Storytelling in marketing

Storytelling and Marketing the Olympics

Posted by Amy Peveto on August 07, 2012

If there’s one thing we as humans can’t deny, it’s the power of storytelling. It excites us, unites us, and gives us something to share with others. Whether what we share is positive or negative depends on what stories we hear, see, or read.

NBC and the Olympics

If you live in the United States and are keeping up with this year’s Olympics, you’ve probably heard some bad PR about NBC’s coverage of the games.

  • Time-delaying events when live streaming is readily accessible
  • Live-tweeting events to time-delayed American audiences
  • Cutting away from the opening ceremonies to an interview with Michael Phelps
  • Broadcasting promos for interviews with athletes that spoil already-completed (but time-delayed) events

NBC cites logistics and wanting to broadcast during America’s primetime as reasons for running on a tape delay. This is the story they are telling, and on many levels it makes sense.

However, the story they are showing is different. By not monitoring their interview promos and social media feeds for spoilers, they are showing their American audience that they aren’t important; by cutting away from the opening ceremonies’ tribute to victims of terrorism in Great Britain and throughout the world, they are showing an insensitivity that many consider unacceptable in this day and age, and at an event that promotes global brotherhood.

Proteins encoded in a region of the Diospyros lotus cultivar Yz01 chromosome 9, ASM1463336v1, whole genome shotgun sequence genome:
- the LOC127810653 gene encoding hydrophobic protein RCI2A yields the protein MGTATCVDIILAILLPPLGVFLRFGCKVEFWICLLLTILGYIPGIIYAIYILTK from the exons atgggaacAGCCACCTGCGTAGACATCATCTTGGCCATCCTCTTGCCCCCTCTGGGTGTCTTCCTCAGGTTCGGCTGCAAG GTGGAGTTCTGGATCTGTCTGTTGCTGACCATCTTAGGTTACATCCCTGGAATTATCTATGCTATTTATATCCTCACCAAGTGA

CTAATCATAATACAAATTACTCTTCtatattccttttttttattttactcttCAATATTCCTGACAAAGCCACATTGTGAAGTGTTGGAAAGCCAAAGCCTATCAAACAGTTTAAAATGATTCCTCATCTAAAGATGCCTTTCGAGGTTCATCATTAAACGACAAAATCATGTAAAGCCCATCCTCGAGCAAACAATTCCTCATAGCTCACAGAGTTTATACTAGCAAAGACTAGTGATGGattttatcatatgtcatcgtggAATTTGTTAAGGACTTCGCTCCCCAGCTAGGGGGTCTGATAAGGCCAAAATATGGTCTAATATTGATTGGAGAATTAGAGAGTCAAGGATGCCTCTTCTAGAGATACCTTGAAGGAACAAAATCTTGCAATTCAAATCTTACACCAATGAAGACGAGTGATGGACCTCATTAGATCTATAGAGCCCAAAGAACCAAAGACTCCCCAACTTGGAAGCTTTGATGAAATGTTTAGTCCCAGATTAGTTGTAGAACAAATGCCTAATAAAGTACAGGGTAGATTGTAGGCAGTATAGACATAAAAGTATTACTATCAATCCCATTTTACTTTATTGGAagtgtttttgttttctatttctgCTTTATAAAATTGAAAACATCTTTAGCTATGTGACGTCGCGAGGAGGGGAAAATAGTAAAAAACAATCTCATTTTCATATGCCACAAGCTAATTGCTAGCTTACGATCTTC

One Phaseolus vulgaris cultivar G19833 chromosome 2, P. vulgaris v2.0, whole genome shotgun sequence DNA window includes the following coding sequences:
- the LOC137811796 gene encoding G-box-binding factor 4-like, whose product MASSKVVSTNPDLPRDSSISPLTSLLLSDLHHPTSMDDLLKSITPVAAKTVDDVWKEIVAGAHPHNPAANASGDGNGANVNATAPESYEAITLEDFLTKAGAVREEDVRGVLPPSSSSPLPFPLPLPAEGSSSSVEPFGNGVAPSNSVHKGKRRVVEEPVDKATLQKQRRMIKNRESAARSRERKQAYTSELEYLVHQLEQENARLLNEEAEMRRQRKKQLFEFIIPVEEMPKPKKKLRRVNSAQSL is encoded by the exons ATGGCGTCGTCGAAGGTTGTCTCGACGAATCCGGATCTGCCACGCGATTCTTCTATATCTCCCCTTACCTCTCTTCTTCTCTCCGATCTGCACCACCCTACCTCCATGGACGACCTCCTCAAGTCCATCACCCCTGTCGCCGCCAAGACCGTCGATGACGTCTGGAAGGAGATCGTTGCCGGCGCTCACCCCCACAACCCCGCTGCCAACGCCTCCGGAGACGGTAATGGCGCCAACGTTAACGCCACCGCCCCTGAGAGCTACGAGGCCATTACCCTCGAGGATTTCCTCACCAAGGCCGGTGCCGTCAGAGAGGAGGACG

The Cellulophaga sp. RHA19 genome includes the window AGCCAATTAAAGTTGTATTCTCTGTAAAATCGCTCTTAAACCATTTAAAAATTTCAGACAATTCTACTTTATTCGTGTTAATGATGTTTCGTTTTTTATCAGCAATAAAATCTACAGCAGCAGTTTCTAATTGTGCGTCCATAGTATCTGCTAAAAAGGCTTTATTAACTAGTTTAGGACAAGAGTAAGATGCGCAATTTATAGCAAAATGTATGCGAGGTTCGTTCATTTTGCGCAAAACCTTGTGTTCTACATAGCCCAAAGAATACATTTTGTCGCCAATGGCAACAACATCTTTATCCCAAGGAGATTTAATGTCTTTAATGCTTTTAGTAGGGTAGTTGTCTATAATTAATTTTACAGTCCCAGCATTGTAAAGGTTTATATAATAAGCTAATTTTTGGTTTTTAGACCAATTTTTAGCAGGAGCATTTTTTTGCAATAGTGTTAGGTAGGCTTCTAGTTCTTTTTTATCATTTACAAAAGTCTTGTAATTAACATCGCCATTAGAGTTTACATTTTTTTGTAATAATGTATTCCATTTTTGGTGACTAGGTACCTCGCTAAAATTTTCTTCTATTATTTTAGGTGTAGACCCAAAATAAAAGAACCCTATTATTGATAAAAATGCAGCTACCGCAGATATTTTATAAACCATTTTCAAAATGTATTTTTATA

What they’re doing right

The stories NBC is telling the best are the athletes’. Individuals like swimmer Missy Franklin, gymnast Danell Leyva, the history-making runner Oscar Pistorius, and more have been featured in minute-long clips that combine life story, interview, and inspiration.

Without these stories, all we see are names and faces. Stories give us someone to root for, be it an underdog or returning champion. They ratchet up the tension, making us more passionate and ready to support our favorites — often people we’ve never heard of prior to the games.


The stories you tell, and how you tell them, matter. Prospects who connect with your business want to interact with humans, and want to know that they are important. Stories cut through the noise, are more memorable than facts, and capture buyers’ attention on a deeper, more personal level.

So what’s your story?

[Image: Department for Communities and Local Government]


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